Boilers: Types and Regulations

Types of Boiler

When we think of buying houses or building one, we usually think about how it will look like on the outside.  Do we prefer picture windows?  Do we like lots of natural light?  What colour should it be painted?  What type of bricks should we use?  These are just examples of the questions we may ask ourselves in the process. 

On the subject of what appliances to get a new house, we usually think of the type of television sets we would like, along with the types of cooker, oven, washing machines, etc. 

We sometimes take for granted one of the most important things we should get for our new house - the lowly boiler.  That thing we store away in an obscure cupboard that enables us to take hot baths and heats our home. 

Obviously the subject of boilers is not a very exciting one, unlike picking out what kind of LED television set you would want to put in your lounge.  Many homeowners are not too thrilled at the prospect of getting a new one, as they believe it to be an expensive addition to the household expenses. 

Still, let this article guide you around the aspects of boilers, as well as the UK regulations surrounding them.

What sort of fuel to use?

One of the first things you need to decide upon before getting a boiler fitted is to choose what type of fuel you would like to use - whether it will be Liquefied Petroleum Gas (LPG), town gas or oil.  Gas would be the more convenient choice, as gas can be fed to the boiler from the main supply.

Types of boilers

The following are the common types of boilers:


When to replace an old boiler

Like mentioned before, most homeowners do not look forward to the prospect of buying a new boiler.  Unfortunately, if your boiler is more than 15 years old, then the Energy Saving Trust recommends that you replace it.  This is because boilers will lose their efficiency and effectiveness through the years.  New "A" rated condensing boilers normally have 90% efficiency levels, compared to the 65% results of boilers that are over 15 years old.  Although they can still function, they will waste too much energy and will prove to be more expensive in the long run.  Not to mention, that it might take a lot longer to heat your house up.

Gas boiler regulations in the UK

If you plan to buy a new gas boiler or replace an old one, then Part L1 of UK Building Regulations require you to get a condensing boiler.  It will not matter if the boiler is gas-fired or oil-fired, as long as it is a condensing boiler.

However, if it is too difficult to install a condensing boiler in your house, it will be acceptable to install a non-condensing one.  Your installer should be able to tell you if an installation of a condensing boiler in your home will be possible or not.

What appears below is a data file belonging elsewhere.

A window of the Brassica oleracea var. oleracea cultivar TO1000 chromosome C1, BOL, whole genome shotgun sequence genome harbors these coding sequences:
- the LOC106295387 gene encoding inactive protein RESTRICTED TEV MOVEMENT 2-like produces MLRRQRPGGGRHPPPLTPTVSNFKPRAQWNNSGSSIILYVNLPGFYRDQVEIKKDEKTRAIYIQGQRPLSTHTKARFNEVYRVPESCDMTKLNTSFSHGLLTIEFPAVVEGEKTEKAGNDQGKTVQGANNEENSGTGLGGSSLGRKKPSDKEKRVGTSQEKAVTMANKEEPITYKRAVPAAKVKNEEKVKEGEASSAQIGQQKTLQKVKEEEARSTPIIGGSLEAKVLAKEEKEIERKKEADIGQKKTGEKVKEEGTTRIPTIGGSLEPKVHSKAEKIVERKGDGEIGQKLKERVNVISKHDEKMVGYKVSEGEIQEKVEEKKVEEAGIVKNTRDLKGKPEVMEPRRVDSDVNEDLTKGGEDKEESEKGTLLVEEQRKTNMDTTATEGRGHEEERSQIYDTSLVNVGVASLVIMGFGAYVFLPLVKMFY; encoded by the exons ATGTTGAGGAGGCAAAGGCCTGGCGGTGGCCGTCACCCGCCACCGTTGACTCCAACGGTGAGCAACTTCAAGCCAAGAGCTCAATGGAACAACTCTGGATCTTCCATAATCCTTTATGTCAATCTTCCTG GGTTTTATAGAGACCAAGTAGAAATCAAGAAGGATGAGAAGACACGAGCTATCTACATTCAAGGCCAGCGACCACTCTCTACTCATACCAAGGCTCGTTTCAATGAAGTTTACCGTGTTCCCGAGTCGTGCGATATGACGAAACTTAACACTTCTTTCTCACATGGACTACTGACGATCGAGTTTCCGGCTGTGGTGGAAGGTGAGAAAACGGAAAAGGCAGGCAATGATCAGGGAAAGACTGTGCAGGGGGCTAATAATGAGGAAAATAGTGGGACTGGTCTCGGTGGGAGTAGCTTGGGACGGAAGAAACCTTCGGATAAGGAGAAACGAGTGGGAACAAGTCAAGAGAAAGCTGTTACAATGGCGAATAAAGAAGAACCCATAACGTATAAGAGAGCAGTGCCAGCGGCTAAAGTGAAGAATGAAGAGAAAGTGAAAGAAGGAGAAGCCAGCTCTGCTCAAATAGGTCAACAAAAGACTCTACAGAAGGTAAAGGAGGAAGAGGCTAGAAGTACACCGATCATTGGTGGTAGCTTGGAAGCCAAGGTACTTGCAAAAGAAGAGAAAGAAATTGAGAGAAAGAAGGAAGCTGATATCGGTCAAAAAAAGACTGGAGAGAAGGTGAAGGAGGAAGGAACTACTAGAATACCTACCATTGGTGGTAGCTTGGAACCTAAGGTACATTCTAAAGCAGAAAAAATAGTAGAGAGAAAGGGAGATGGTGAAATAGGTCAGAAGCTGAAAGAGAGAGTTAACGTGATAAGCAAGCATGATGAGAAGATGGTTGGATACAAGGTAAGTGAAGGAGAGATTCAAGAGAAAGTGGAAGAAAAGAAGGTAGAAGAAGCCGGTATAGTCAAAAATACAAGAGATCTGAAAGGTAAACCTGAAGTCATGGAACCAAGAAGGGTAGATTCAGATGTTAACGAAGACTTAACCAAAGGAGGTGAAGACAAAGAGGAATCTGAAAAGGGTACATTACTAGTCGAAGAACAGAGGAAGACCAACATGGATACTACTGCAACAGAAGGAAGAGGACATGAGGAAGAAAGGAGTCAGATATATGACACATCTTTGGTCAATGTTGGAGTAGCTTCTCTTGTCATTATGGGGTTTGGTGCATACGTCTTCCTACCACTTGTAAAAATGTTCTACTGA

The reason that condensing boilers are preferred is because they are more efficient than other boilers.  They also produce less carbon dioxide and the amount of heat lost is reduced.  Furthermore, 86% of the fuel used by condensing boilers is converted to useful heat, while other types only convert as little as 60%.

Gas Safe Register

Your gas boiler should be installed by someone under Gas Safe Register, as this is a legal and safety requirement.  The aim of the Gas Safe Register is to protect homes and its residents from dangerous gas work.  Gas Safe Register replaced CORGI gas registration scheme in April 2009.  UK residents should be informed that CORGI is no longer recognised as the official gas safety register.

Carbon monoxide poisoning, gas leaks and explosions are usually caused by poorly maintained, badly repaired or incorrectly fitted gas appliances.  It is, therefore, very important that your gas appliances are installed safely and legally by trades people included in Gas Safe Register.  It is encouraged that people report any good or bad gas work to Gas Safe Register. 


Oftec or Oil Firing Technical Association for the Petroleum Industry functions in a similar way with Gas Safety Register, except that they are for the oil industry.  Oftec's aim is to ensure safe and legal oil work for heating and cooking.

Much like Gas Safe, Oftec also has a register of approved engineers.  They are trained individually at Oftec Approved Training Centres, where their skills are assessed before an application for Oftec Registration can be made.  The engineers are inspected from time to time by an Oftec inspector and their work is re-assessed every five years to maintain their Registration.  An approved engineer will also give you a written statement to prove that they have worked on your appliance, together with recommendations for possible future work, to ensure that you get the best and safest service from them.